A. Mangklabruks, N. Cox, and L. J. DeGroot, Genetic factors in autoimmune thyroid disease analyzed by restriction
fragment length polymorphisms of candidate genes, The Journal of Clinical Endocrinology & Metabolism, vol. 73, no. 2, pp.
236244, 1991.
J. M. Heward, A. Allahabadia, J. Daykin et al., Linkage disequilibrium between the human leukocyte antigen class II region of the major histocompatibility complex and Graves disease: replication using a population case control and familybased study, The Journal of Clinical Endocrinology & Metabolism, vol. 83, no. 10, pp. 33943397, 1998.
F. Menconi, M. C. Monti, D. A. Greenberg et al., Molecular
amino acid signatures in the MHC class II peptide-binding
pocket predispose to autoimmune thyroiditis in humans and
in mice, Proceedings of the National Academy of Sciences of the
United States of America, vol. 105, no. 37, pp. 1403414039,
2008.
A. A. Zeitlin, J. M. Heward, P. R. Newby et al., Analysis of HLA
class II genes in Hashimotos thyroiditis reveals dierences
compared to Graves disease, Genes & Immunity, vol. 9, no.
4, pp. 358363, 2008.
Y. Ban, T. F. Davies, D. A. Greenberg et al., Arginine at position 74 of the HLA-DR 1 chain is associated with Graves disease, Genes & Immunity, vol. 5, no. 3, pp. 203208, 2004.
M. J. Simmonds, J. M. M. Howson, J. M. Heward et al., Regression mapping of association between the human leukocyte
antigen region and Graves disease, The American Journal of
Human Genetics, vol. 76, no. 1, pp. 157163, 2005.
M. J. Simmonds, J. M. M. Howson, J. M. Heward et al., A
novel and major association of HLA-C in Graves disease that
eclipses the classical HLA-DRB1 eect, Human Molecular
Genetics, vol. 16, no. 18, pp. 21492153, 2007.
T. Yanagawa, Y. Hidaka, V. Guimaraes, M. Soliman, and L. J.
DeGroot, CTLA-4 gene polymorphism associated with Graves disease in a Caucasian population, The Journal of Clinical
Endocrinology & Metabolism, vol. 80, no. 1, pp. 4145, 1995.
H. Ueda, J. M. M. Howson, L. Esposito et al., Association
of the T-cell regulatory gene CTLA4 with susceptibility to
autoimmune disease, Nature, vol. 423, no. 6939, pp. 506511,
2003.
Y. Tomer, E. Concepcion, and D. A. Greenberg, A C/T singlenucleotide polymorphism in the region of the CD40 gene is
associated with Graves disease, Thyroid, vol. 12, no. 12, pp.
11291135, 2002.
D. Smyth, J. D. Cooper, J. E. Collins et al., Replication of an
association between the lymphoid tyrosine phosphatase locus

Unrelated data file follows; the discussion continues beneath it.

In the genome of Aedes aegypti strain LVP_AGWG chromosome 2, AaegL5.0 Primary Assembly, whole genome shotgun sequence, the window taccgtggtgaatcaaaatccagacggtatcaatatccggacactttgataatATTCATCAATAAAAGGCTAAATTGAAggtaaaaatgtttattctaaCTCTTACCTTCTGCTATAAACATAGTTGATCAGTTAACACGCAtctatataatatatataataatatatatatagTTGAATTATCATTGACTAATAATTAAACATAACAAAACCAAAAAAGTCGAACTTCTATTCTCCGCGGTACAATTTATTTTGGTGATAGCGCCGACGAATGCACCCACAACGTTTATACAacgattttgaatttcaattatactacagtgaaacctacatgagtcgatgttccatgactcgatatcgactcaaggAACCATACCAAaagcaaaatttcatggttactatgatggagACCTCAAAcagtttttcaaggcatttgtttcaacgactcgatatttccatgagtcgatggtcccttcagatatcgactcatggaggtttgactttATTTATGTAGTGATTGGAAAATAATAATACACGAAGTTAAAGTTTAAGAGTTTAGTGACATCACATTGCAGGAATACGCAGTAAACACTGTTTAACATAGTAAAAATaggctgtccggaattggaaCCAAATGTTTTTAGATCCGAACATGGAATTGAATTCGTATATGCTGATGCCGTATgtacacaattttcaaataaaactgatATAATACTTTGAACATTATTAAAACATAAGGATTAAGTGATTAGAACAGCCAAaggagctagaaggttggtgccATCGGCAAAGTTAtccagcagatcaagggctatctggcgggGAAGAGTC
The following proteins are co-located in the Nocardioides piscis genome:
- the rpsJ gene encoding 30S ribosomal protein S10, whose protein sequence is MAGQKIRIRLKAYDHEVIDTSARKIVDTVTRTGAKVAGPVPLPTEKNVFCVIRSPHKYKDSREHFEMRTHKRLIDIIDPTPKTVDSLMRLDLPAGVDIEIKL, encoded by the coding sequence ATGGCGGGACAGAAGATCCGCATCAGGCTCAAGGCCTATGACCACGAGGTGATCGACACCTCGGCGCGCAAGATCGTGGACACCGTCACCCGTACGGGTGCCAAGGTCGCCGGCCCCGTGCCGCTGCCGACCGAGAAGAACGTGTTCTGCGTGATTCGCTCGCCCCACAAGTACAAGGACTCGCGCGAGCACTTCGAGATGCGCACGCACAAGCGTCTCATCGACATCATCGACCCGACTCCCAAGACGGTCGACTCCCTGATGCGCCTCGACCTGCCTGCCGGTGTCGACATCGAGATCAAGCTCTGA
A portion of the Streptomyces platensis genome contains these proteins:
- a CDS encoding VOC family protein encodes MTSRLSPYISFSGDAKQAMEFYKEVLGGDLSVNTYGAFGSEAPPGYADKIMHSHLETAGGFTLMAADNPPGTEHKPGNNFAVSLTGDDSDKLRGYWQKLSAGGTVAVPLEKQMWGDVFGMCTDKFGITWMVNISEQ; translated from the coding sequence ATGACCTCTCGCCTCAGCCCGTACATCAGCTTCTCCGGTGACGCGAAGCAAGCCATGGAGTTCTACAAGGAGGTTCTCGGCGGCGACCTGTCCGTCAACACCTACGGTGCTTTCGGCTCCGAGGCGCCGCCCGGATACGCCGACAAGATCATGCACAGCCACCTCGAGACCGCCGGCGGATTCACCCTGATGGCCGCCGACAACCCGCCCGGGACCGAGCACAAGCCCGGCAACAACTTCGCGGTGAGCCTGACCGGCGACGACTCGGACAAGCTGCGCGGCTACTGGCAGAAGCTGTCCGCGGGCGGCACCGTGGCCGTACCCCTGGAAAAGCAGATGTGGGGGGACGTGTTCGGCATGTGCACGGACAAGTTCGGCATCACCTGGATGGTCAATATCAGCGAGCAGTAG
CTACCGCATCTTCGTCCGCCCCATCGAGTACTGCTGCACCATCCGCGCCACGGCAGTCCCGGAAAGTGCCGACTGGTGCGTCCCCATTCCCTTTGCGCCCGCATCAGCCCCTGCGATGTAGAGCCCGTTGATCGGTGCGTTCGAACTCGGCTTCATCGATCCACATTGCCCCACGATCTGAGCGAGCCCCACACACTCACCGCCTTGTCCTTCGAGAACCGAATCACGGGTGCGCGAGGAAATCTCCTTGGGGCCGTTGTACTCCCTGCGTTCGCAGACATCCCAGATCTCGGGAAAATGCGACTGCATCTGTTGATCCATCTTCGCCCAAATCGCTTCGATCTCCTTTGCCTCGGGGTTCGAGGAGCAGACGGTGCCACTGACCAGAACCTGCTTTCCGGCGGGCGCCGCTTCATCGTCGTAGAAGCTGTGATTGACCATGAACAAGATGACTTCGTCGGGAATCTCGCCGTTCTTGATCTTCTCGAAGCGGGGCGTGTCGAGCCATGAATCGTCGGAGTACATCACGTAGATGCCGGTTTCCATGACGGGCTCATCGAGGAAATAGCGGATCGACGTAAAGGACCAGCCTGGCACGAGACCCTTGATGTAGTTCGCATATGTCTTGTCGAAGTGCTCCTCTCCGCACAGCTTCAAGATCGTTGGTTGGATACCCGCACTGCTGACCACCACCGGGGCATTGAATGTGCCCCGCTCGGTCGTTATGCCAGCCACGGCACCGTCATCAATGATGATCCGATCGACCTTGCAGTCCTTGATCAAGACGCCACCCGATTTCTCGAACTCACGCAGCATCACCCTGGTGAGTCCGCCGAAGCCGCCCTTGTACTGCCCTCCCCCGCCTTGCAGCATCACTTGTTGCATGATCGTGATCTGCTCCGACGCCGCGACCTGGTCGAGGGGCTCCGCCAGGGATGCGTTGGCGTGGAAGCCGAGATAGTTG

(LYP/PTPN22) with type 1 diabetes, and evidence for its role

[18]

[19]

[20]

[21]

[22]

[23]

[24]

[25]

[26]

[27]

[28]

[29]

[30]

[31]

[32]

as a general autoimmunity locus, Diabetes, vol. 53, no. 11, pp.


30203023, 2004.
Y. Tomer, D. A. Greenberg, E. Concepcion, Y. Ban, and T. F.
Davies, Thyroglobulin is a thyroid specific gene for the familial autoimmune thyroid diseases, The Journal of Clinical Endocrinology & Metabolism, vol. 87, no. 1, pp. 404407, 2002.
J. E. Collins, J. M. Heward, J. Carr-Smith, J. Daykin, J. A.
Franklyn, and S. C. L. Gough, Association of a Rare Thyroglobulin Gene Microsatellite Variant with Autoimmune Thyroid Disease, The Journal of Clinical Endocrinology & Metabolism, vol. 88, no. 10, pp. 50395042, 2003.
B. M. Dechairo, D. Zabaneh, J. Collins et al., Association of
the TSHR gene with Graves disease: the first disease specific
locus, European Journal of Human Genetics, vol. 13, no. 11,
pp. 12231230, 2005.
J. A. Gebe, E. Swanson, and W. W. Kwok, HLA class II peptide-binding and autoimmunity, Tissue Antigens, vol. 59, no.
2, pp. 7887, 2002.
E. M. Jacobson, A. Huber, and Y. Tomer, The HLA gene complex in thyroid autoimmunity: from epidemiology to etiology, Journal of Autoimmunity, vol. 30, no. 1-2, pp. 5862,
2008.
S. Saito, S. Ota, E. Yamada, H. Inoko, and M. Ota, Allele frequencies and haplotypic associations defined by allelic DNA
typing at HLA class I and class II loci in the Japanese population, Tissue Antigens, vol. 56, no. 6, pp. 522529, 2000.
R. P. Dong, A. Kimura, R. Okubo et al., HLA-A and DPB1 loci
confer susceptibility to Graves disease, Human Immunology,
vol. 35, no. 3, pp. 165172, 1992.
M. Takahashi, M. Yasunami, S. Kubota, H. Tamai, and A.